whispered to the floor. “I’ll take care of it for you.”
Marla felt stupid that she hadn’t come up with the idea herself, felt guilty and sad that it had taken her so long to fix things. Deep down she knew Jose would forgive her. True, ithad probably been really hard for him to reach her dreams all the way from Hell, especially since there wasn’t much room in them now with all the worries filling up her head—Papa and Mama always crying, the move to the other side of Raleigh, the new school, the new catechism class, and the new church—not to mention all the space taken up in her head from missing him! Oh yes, sometimes Marla’s head felt even more crowded than the place they’d moved into; it had
worries than her uncle’s two-bedroom apartment had people. Nine altogether—people, not worries—well,
if you counted her cousins’ cat Paco.
Marla didn’t like her cousins very much, and she certainly didn’t like having to sleep on the floor with her brother in the same room as Mama and Papa. But Marla had to admit that she liked living with Paco, who always slept on her pillow even though Diego was right there beside her. Marla could tell that Paco didn’t like Diego very much; and even though Marla didn’t like Diego very much, either, she still felt guilty for wishing sometimes that he’d gotten killed instead of Jose.
I must remember to tell Father Banigas that, too,
But I bet if Father Banigas ever met Diego, he wouldn’t like him, either.
Whereas everybody used to like Jose, it seemed to Marla that the only person who liked Diego was Hector, the oldest of her three cousins. Hector was thirteen, two years younger than Diego, and Marla could tell that Hector thought Diego was
because he could freestyle faster than anyone. Her other two cousins were just little boys and too young to give a crap about Diego’s flow, but even Marla had to admit that sometimes Diego’s rapping was pretty cool—but that didn’t change the fact that she didn’t like him! No, her big brother Jose had never called her names or pinched her arm when he wanted to use the iPod the three of them had shared back in their old apartment.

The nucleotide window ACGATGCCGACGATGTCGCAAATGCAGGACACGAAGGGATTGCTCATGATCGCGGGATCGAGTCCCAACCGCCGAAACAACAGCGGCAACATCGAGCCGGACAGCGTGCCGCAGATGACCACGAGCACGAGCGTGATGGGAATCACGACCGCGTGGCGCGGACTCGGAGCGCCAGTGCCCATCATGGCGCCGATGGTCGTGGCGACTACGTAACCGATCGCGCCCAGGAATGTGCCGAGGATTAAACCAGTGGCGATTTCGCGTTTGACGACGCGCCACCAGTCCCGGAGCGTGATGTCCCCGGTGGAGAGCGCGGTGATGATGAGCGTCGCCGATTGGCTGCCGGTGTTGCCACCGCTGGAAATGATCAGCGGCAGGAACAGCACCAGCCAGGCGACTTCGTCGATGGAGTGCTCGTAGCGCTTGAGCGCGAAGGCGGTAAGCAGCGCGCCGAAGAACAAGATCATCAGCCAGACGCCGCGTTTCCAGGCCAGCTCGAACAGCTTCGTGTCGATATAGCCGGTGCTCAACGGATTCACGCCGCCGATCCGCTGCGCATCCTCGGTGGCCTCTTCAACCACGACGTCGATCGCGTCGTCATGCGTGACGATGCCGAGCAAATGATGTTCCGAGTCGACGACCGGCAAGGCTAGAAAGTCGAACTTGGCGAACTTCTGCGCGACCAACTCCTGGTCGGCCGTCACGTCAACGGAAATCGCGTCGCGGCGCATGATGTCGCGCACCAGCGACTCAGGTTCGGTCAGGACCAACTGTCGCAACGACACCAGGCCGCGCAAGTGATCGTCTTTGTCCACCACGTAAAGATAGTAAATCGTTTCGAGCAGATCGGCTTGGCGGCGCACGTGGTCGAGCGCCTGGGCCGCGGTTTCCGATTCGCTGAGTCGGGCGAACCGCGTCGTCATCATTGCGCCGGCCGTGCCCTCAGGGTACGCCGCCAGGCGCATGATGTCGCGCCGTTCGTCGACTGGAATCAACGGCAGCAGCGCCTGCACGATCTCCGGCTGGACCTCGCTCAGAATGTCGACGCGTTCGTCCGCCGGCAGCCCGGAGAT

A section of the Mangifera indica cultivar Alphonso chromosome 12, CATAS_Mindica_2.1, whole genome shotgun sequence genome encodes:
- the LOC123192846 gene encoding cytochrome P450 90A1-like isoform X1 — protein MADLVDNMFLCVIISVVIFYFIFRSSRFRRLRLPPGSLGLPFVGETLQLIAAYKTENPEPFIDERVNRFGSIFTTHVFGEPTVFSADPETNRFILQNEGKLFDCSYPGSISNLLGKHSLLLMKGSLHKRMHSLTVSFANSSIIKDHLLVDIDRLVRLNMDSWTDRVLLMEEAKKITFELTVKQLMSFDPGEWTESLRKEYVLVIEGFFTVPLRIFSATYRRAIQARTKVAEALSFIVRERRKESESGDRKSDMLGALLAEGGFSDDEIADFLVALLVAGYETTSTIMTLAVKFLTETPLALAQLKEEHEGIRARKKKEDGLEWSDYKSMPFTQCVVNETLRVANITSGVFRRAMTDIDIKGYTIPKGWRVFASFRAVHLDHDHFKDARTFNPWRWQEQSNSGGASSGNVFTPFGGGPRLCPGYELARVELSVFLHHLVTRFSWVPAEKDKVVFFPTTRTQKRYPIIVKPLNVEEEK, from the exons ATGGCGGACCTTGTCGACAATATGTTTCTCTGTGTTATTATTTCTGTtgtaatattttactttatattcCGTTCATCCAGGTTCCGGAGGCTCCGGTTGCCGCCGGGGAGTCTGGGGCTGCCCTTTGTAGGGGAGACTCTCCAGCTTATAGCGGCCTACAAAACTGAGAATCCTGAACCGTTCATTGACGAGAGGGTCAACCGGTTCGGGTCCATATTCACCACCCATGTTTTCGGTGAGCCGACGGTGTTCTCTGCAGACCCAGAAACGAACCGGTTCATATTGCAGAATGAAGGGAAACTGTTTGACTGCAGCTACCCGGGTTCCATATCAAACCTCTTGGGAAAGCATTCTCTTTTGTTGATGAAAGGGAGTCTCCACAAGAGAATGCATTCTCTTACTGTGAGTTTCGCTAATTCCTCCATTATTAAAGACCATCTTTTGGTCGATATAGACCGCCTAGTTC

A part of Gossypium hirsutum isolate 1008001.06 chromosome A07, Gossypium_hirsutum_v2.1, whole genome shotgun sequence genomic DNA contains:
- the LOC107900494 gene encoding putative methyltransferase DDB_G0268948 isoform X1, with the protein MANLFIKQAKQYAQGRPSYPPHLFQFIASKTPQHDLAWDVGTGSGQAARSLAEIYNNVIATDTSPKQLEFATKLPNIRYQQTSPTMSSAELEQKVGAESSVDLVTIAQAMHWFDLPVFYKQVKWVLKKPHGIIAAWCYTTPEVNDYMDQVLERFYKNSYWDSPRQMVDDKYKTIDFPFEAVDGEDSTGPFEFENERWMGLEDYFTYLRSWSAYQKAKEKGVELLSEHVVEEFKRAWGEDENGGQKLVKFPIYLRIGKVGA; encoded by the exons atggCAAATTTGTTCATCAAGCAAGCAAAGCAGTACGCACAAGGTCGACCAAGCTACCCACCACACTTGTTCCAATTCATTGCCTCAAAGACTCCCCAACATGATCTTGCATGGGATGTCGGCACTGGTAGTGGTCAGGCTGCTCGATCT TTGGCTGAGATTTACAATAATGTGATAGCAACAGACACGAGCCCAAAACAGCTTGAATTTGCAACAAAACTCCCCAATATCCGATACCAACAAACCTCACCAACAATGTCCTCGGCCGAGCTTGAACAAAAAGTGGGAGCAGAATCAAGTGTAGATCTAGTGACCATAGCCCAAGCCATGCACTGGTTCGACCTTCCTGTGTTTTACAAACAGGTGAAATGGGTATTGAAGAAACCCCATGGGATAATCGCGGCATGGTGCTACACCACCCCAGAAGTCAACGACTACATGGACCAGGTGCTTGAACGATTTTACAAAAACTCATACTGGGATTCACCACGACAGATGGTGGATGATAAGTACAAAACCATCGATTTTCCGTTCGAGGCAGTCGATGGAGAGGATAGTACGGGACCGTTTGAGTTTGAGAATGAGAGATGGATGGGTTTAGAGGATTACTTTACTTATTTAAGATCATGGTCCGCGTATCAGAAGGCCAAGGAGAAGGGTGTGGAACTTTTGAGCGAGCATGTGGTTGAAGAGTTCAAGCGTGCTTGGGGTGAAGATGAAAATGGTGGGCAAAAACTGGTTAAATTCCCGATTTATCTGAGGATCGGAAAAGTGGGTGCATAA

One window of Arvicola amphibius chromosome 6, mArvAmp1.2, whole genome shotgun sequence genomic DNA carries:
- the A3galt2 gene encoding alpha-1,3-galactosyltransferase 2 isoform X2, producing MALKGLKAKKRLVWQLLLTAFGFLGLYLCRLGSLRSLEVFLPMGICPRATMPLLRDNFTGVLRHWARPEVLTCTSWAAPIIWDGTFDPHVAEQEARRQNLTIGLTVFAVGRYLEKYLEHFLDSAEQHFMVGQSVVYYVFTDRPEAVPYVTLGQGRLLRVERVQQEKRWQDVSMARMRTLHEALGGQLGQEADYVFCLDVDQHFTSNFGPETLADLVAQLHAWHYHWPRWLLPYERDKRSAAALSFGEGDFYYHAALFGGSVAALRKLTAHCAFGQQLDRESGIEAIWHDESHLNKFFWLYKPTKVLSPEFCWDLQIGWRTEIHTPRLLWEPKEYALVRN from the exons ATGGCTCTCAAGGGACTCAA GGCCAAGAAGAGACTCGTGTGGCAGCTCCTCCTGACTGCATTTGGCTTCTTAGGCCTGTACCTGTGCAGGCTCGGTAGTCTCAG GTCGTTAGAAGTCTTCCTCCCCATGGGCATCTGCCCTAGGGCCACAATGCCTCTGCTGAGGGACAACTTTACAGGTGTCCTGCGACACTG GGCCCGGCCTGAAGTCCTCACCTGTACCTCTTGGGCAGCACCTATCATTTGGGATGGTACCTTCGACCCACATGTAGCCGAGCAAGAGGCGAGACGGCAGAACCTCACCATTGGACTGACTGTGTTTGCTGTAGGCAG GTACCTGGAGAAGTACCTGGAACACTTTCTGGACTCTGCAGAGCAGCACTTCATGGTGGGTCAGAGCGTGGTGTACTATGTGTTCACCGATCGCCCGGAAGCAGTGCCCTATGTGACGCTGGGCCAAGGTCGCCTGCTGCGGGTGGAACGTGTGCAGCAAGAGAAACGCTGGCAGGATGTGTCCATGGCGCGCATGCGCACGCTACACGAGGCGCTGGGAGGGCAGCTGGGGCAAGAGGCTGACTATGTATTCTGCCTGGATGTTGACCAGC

However, after Jose died, as soon as her family moved into their cousins’ apartment, her father bought Marla her own iPod and stuck Diego with the old one. She hadn’t expected
even though her father had picked up another job in addition to his one as a janitor at the Crabtree Mall. Marla had heard him and her mother arguing about the iPod late at night, but at least Papa wasn’t crying anymore before he fell asleep. Marla could never tell her Papa that the iPod didn’t make her stop crying, though—didn’t make her like her cousins or their apartment any better, either. But at least Marla could admit that things were quieter outside now: no cars revving up and down the parking lot; no bottles clinking and gangbanging
yelling at each other late at night. And best of all, there were no gunshots to wake her up from her dreams of Jose.
“You can ask God for an iPod when you get to Heaven, Jose,” Marla whispered to the floor, and the boy sitting next to her elbowed her.
he said. “You’ll get us in trouble with Sister Esperanza.”
Marla elbowed him back, and the boy let out a squeal that made Sister Esperanza get up from her seat across the aisle. All the children froze, but when Sister Esperanza passed by Marla without a word, it suddenly occurred to her that maybe the reason Jose was finally able to speak to her in her dreams was because it was so much quieter now at her cousins’.
That had to be it! Yes, maybe there was something good about living there, after all. For even though Marla would never be able to ride in the car Jose had been saving up for while working at Best Buy, she would much rather just be able to talk with him like they used to when he was alive.
However, once she and Father